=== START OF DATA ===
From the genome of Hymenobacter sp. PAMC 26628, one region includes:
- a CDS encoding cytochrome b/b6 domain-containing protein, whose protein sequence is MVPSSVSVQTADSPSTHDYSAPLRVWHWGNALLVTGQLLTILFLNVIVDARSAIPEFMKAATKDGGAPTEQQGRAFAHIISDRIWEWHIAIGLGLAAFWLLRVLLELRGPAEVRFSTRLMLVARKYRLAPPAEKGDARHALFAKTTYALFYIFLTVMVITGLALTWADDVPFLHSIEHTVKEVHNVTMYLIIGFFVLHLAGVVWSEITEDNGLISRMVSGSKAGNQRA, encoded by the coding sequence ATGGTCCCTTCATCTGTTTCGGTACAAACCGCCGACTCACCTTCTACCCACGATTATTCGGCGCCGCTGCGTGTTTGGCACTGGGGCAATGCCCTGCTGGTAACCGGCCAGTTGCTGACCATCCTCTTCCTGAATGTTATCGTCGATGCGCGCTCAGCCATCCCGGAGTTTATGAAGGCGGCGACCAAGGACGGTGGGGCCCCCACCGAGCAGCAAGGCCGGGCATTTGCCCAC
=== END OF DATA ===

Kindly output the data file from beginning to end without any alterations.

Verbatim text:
From the genome of Hymenobacter sp. PAMC 26628, one region includes:
- a CDS encoding cytochrome b/b6 domain-containing protein, whose protein sequence is MVPSSVSVQTADSPSTHDYSAPLRVWHWGNALLVTGQLLTILFLNVIVDARSAIPEFMKAATKDGGAPTEQQGRAFAHIISDRIWEWHIAIGLGLAAFWLLRVLLELRGPAEVRFSTRLMLVARKYRLAPPAEKGDARHALFAKTTYALFYIFLTVMVITGLALTWADDVPFLHSIEHTVKEVHNVTMYLIIGFFVLHLAGVVWSEITEDNGLISRMVSGSKAGNQRA, encoded by the coding sequence ATGGTCCCTTCATCTGTTTCGGTACAAACCGCCGACTCACCTTCTACCCACGATTATTCGGCGCCGCTGCGTGTTTGGCACTGGGGCAATGCCCTGCTGGTAACCGGCCAGTTGCTGACCATCCTCTTCCTGAATGTTATCGTCGATGCGCGCTCAGCCATCCCGGAGTTTATGAAGGCGGCGACCAAGGACGGTGGGGCCCCCACCGAGCAGCAAGGCCGGGCATTTGCCCAC